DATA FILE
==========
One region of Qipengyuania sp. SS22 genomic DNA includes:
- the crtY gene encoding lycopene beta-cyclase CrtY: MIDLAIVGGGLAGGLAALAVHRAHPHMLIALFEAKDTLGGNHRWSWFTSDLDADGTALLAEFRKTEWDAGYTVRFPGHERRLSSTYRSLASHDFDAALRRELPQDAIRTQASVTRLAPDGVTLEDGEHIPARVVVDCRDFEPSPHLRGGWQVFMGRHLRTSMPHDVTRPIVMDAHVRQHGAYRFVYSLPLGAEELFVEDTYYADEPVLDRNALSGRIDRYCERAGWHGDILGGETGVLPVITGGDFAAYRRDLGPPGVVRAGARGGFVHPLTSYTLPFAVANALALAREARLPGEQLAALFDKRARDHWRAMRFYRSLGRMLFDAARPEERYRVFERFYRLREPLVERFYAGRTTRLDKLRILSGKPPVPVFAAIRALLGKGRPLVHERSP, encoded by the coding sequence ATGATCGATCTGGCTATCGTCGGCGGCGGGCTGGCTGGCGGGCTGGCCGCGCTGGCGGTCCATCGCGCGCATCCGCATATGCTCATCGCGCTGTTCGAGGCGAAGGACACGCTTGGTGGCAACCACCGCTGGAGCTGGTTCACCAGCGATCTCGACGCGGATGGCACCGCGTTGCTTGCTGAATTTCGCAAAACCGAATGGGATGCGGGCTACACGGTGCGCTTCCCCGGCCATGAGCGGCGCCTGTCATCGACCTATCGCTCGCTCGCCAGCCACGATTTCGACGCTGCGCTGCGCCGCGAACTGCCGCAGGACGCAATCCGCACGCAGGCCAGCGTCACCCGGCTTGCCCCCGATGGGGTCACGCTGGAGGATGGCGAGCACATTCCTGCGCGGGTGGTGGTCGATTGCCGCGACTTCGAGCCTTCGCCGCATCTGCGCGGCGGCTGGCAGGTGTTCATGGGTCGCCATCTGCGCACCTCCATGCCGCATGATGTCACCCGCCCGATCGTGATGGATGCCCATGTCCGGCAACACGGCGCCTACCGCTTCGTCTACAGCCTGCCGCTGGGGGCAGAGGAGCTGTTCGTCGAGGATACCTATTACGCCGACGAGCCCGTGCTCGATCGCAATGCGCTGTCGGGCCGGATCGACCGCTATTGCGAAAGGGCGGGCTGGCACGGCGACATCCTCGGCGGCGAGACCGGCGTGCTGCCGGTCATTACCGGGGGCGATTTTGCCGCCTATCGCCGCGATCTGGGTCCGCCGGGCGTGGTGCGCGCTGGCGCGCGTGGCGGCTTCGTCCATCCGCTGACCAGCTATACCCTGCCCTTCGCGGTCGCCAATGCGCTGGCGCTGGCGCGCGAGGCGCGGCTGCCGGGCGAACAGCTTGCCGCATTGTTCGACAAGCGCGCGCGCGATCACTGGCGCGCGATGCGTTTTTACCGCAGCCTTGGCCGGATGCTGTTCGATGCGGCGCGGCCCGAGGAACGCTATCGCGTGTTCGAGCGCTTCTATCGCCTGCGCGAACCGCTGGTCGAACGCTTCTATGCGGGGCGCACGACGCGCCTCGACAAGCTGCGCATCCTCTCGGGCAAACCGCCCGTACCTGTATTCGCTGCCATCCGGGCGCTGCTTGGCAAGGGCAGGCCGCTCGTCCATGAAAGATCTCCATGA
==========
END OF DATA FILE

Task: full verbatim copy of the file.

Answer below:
One region of Qipengyuania sp. SS22 genomic DNA includes:
- the crtY gene encoding lycopene beta-cyclase CrtY: MIDLAIVGGGLAGGLAALAVHRAHPHMLIALFEAKDTLGGNHRWSWFTSDLDADGTALLAEFRKTEWDAGYTVRFPGHERRLSSTYRSLASHDFDAALRRELPQDAIRTQASVTRLAPDGVTLEDGEHIPARVVVDCRDFEPSPHLRGGWQVFMGRHLRTSMPHDVTRPIVMDAHVRQHGAYRFVYSLPLGAEELFVEDTYYADEPVLDRNALSGRIDRYCERAGWHGDILGGETGVLPVITGGDFAAYRRDLGPPGVVRAGARGGFVHPLTSYTLPFAVANALALAREARLPGEQLAALFDKRARDHWRAMRFYRSLGRMLFDAARPEERYRVFERFYRLREPLVERFYAGRTTRLDKLRILSGKPPVPVFAAIRALLGKGRPLVHERSP, encoded by the coding sequence ATGATCGATCTGGCTATCGTCGGCGGCGGGCTGGCTGGCGGGCTGGCCGCGCTGGCGGTCCATCGCGCGCATCCGCATATGCTCATCGCGCTGTTCGAGGCGAAGGACACGCTTGGTGGCAACCACCGCTGGAGCTGGTTCACCAGCGATCTCGACGCGGATGGCACCGCGTTGCTTGCTGAATTTCGCAAAACCGAATGGGATGCGGGCTACACGGTGCGCTTCCCCGGCCATGAGCGGCGCCTGTCATCGACCTATCGCTCGCTCGCCAGCCACGATTTCGACGCTGCGCTGCGCCGCGAACTGCCGCAGGACGCAATCCGCACGCAGGCCAGCGTCACCCGGCTTGCCCCCGATGGGGTCACGCTGGAGGATGGCGAGCACATTCCTGCGCGGGTGGTGGTCGATTGCCGCGACTTCGAGCCTTCGCCGCATCTGCGCGGCGGCTGGCAGGTGTTCATGGGTCGCCATCTGCGCACCTCCATGCCGCATGATGTCACCCGCCCGATCGTGATGGATGCCCATGTCCGGCAACACGGCGCCTACCGCTTCGTCTACAGCCTGCCGCTGGGGGCAGAGGAGCTGTTCGTCGAGGATACCTATTACGCCGACGAGCCCGTGCTCGATCGCAATGCGCTGTCGGGCCGGATCGACCGCTATTGCGAAAGGGCGGGCTGGCACGGCGACATCCTCGGCGGCGAGACCGGCGTGCTGCCGGTCATTACCGGGGGCGATTTTGCCGCCTATCGCCGCGATCTGGGTCCGCCGGGCGTGGTGCGCGCTGGCGCGCGTGGCGGCTTCGTCCATCCGCTGACCAGCTATACCCTGCCCTTCGCGGTCGCCAATGCGCTGGCGCTGGCGCGCGAGGCGCGGCTGCCGGGCGAACAGCTTGCCGCATTGTTCGACAAGCGCGCGCGCGATCACTGGCGCGCGATGCGTTTTTACCGCAGCCTTGGCCGGATGCTGTTCGATGCGGCGCGGCCCGAGGAACGCTATCGCGTGTTCGAGCGCTTCTATCGCCTGCGCGAACCGCTGGTCGAACGCTTCTATGCGGGGCGCACGACGCGCCTCGACAAGCTGCGCATCCTCTCGGGCAAACCGCCCGTACCTGTATTCGCTGCCATCCGGGCGCTGCTTGGCAAGGGCAGGCCGCTCGTCCATGAAAGATCTCCATGA